Victoria's newly extended COVID-19 lockdown will cost the Warrnambool council around $250,000, according to chief executive officer Peter Schneider.
The loss comes on top of the roughly $250,000 in lost income from the week-long lockdown in early June.
Mr Schneider said the combined shutdowns were a blow to the council's bottom line.
"We will have to do some reforecasting once this lockdown is over," he said.
The financial hit comes from lost revenue that normally comes into council coffers from Warrnambool attractions, Mr Schneider explained.
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He estimated this lockdown may not be as expensive as the last one, which fell on the Queen's Birthday weekend, but it was still significant.
Last year the council also gave up a planned 4.5 per cent rate rise, and accepted a 1.5 per cent rise for the new financial year, well below the long-term average. Mr Schneider said the lost income would likely put the council's major projects on ice for the time being.
"Usually it is a matter of deferring our capital expenditure. The asset management plan might be pushed back a year, things like that."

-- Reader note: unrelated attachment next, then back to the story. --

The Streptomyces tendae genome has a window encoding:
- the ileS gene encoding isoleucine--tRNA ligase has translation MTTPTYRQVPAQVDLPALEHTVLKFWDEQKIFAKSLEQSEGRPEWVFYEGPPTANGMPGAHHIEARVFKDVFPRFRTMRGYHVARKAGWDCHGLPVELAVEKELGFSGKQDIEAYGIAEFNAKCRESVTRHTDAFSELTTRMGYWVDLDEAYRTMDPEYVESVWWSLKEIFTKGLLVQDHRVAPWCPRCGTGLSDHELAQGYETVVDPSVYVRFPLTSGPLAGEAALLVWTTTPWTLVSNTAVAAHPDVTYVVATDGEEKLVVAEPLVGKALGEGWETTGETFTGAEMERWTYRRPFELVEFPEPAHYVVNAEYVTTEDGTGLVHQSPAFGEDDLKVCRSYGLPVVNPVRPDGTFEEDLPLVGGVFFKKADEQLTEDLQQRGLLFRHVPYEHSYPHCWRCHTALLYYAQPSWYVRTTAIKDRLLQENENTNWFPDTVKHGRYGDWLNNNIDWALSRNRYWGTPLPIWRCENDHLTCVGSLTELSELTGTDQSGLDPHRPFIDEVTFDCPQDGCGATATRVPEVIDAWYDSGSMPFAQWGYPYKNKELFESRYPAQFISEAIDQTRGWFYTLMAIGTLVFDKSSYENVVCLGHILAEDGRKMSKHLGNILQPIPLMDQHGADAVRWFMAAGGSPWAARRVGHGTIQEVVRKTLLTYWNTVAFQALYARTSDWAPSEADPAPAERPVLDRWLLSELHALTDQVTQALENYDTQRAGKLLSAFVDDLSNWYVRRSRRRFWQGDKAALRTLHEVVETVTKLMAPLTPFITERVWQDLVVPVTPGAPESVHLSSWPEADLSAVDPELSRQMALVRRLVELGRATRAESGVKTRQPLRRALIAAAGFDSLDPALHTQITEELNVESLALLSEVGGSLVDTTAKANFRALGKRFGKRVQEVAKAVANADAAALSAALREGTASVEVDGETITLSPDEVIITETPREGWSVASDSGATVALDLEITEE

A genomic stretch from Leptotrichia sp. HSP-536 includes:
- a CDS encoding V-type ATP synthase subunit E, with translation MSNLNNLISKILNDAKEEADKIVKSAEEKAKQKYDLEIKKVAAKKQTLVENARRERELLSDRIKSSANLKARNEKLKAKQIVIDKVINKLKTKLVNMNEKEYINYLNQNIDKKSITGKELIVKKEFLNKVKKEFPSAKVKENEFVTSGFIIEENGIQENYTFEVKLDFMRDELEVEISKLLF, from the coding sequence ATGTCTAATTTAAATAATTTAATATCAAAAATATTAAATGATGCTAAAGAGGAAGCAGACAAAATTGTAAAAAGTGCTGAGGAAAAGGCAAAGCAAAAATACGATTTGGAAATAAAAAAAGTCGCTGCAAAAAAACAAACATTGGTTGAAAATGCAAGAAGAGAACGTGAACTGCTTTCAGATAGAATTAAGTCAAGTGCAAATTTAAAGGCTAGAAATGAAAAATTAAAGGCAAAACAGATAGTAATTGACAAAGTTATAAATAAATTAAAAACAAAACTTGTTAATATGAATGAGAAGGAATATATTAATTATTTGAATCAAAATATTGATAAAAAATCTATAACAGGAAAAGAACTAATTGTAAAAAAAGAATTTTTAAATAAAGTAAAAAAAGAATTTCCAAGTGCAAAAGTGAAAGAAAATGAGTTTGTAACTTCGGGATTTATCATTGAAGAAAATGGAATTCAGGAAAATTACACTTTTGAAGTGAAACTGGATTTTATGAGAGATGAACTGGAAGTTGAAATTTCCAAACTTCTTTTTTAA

The key was for the council to be flexible, Mr Schneider said, adding that Warrnambool was in a better position than many other councils.
"You have to cut the cloth accordingly. We managed to do that last year," he said. "Some councils around Australia are carrying huge debts right now; debts that will take 10 years to pay off."
He said he hoped the state and federal governments would step in at some point with budget stimulus such as grant programs to help shoulder the load.
"We also have the capacity to borrow, so that's something we can look at if necessary," Mr Schneider said.
But he assured ratepayers they wouldn't be burdened with the task of pulling the council's balance sheet back into the black.
"There are a range of triggers we can pull, and you can only pull some of them. But we will pull all those triggers before we go to the ratepayers," he said.
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